Quoting part of a review of the book from The Telegraph, another tweeted: “The meat of the book is the investigation into a cold case: the disappearance of GP Margot Bamborough in 1974, thought to have been a victim of Dennis Creed, a transvestite serial killer.” Transphobic “Silence of the Lambs” trope! How original!”
Another wrote: “#JKRowling believes you are the sex you were assigned at birth based on your genitals - she doesn’t differentiate between a man in a dress and a trans woman. Remember that when transphobes excuse her new novel on the grounds that it’s about a man in a dress and not a trans woman.”
In an interview with the Independent, actress Cynthia Nixon (Sex and the City, Ratched) spoke out against the author.
Nixon explains that Rowling’s comments hit close to home as her 23-year-old son Samuel is transgender.
Nixon said: “It was really painful for him because so much of his childhood was tied up with Harry Potter. We’re a Harry Potter family.
“The books seem to be about championing people who are different, so for her to select this one group of people who are obviously different and sort of deny their existence, it’s just… it’s really baffling. I know she feels like she’s standing up for feminism, but I don’t get it.”
What did Robbie Coltrane say?
While news of the book has been met with widespread criticism, Robbie Coltrane, who played Hagrid in the Harry Potter films, has spoken out in defence of the writer.
Speaking to Radio Times, Coltrane said: “I don’t think what she said was offensive really. I don’t know why but there’s a whole Twitter generation of people who hang around waiting to be offended.
“They wouldn’t have won the war, would they? That’s me talking like a grumpy old man, but you just think, ‘Oh, get over yourself. Wise up, stand up straight and carry on.’”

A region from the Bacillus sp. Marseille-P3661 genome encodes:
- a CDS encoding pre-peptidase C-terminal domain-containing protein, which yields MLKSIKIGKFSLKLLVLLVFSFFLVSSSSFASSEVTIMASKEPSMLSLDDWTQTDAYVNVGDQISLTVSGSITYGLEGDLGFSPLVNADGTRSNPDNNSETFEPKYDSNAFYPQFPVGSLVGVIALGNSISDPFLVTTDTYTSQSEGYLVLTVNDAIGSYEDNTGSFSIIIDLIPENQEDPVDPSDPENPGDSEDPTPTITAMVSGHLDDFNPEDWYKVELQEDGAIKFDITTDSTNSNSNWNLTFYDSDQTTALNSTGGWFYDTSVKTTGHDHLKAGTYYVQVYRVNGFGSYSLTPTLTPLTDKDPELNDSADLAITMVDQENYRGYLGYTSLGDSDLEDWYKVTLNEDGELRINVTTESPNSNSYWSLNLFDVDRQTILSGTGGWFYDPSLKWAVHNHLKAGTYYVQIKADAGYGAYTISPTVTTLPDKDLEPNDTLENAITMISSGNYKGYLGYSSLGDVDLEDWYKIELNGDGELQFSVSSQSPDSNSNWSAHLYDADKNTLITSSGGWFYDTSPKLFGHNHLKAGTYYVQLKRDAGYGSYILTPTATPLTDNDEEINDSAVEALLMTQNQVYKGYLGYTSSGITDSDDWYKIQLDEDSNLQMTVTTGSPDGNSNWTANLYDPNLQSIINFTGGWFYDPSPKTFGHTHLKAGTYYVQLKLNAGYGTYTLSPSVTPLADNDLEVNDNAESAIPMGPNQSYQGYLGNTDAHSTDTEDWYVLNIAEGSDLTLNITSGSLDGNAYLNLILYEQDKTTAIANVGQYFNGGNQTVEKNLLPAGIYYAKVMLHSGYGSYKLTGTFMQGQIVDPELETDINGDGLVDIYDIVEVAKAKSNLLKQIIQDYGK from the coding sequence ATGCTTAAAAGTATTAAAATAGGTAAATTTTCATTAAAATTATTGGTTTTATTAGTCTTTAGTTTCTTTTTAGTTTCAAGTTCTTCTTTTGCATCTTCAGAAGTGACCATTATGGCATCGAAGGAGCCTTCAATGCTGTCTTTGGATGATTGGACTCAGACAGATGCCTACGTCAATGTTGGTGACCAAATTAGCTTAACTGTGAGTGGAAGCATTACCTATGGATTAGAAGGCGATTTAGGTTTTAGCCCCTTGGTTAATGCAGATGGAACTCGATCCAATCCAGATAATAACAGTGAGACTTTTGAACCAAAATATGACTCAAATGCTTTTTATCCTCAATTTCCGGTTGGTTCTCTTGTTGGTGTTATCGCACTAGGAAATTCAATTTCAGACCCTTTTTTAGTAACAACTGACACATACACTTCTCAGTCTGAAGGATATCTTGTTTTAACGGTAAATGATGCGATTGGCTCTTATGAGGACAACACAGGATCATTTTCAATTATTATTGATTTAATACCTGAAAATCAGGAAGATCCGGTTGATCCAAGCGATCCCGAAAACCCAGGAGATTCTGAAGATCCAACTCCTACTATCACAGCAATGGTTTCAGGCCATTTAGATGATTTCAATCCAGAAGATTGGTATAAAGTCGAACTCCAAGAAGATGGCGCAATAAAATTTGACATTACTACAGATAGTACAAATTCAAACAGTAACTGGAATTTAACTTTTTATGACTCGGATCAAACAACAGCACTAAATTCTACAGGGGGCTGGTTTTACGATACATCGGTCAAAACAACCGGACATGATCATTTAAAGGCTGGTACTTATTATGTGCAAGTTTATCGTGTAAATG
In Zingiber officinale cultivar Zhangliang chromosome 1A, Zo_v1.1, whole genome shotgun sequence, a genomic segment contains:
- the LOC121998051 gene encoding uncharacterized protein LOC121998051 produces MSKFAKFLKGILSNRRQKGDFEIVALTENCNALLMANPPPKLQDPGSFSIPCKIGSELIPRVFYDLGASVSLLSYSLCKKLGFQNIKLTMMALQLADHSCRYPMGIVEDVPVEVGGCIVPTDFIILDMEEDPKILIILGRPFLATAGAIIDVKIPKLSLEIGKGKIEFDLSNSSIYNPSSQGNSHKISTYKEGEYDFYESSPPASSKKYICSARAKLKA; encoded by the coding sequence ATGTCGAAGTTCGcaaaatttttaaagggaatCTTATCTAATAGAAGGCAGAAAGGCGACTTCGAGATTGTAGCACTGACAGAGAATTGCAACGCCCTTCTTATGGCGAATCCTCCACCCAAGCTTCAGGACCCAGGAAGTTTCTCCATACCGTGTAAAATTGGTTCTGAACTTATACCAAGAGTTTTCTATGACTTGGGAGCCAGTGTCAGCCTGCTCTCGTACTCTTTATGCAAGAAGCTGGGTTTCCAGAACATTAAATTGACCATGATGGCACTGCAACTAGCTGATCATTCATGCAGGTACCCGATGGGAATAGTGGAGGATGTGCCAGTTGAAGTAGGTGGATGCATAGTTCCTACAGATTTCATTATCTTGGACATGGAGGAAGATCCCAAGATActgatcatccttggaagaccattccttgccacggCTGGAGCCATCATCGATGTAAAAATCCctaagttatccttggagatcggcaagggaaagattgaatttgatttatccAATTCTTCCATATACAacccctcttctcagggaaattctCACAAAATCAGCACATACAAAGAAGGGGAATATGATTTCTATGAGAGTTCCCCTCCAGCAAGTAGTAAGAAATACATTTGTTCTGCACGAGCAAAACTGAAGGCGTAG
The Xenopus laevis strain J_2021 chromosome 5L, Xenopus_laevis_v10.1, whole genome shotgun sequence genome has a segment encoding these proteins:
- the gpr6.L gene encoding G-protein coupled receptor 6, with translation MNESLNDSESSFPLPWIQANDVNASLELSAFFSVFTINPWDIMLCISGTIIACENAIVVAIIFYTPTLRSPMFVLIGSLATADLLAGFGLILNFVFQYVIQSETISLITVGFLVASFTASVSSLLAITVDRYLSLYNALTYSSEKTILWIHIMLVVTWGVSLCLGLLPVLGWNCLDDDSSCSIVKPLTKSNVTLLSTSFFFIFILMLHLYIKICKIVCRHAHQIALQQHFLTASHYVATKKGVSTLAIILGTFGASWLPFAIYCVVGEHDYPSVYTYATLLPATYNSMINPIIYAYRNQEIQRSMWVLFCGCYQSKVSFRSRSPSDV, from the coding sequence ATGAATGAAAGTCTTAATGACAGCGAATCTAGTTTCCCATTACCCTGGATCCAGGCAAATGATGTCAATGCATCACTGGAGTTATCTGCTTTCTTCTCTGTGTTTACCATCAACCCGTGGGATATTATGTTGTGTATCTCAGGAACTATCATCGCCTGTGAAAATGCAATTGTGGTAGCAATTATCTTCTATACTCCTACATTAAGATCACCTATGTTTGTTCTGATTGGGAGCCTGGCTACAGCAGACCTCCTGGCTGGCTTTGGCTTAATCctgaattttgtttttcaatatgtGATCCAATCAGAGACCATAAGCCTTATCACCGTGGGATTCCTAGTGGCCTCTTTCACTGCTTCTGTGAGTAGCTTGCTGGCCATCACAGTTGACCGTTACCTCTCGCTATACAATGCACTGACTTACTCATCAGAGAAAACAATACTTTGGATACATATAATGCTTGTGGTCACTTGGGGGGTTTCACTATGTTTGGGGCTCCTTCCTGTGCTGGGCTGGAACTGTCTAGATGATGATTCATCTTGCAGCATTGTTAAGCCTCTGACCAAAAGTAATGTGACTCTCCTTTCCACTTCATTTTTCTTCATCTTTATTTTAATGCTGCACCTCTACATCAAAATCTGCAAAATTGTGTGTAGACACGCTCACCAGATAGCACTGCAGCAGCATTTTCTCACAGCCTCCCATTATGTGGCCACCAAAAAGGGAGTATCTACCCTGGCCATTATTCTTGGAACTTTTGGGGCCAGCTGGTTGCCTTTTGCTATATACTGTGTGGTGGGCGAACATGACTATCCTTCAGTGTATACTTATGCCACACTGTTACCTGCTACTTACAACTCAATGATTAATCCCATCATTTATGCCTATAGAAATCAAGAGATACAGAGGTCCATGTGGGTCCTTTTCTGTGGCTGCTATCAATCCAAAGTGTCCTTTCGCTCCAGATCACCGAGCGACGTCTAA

He said he did not want to comment any further on the issue because he didn’t want to “get involved in all of that because of the hate mail”.
What was the controversy last month about?
In the past few months, the Harry Potter writer has found herself at the heart of an online discussion concerning transgender issues and rights after she initally responded to an article about menstruation products, taking issue with the phrase “people who menstruate”.
When people responded to the writer that “people who menstruate” was accurate because transgender men experience menstruation, transgender women don’t, and other gender identities across the spectrum could also experience periods as well, Rowling responded with a series of tweets deemed as transphobic.
She wrote that “sex is real and has lived consequences”. She also went on to write a 3,600 word essay detailing her struggles with sexism and misogyny, and also compared horomone treatment to gay conversion therapy.
Rowling had many stars from the Harry Potter series speak out against her, including the actors who play the iconic trio, Daniel Radcliffe, Emma Watson and Rupert Grint.
Rowling had come under criticism before for similar comments in the past.
In December 2019, she came out in support of a researcher who had lost her job after saying a person could not change their biological sex.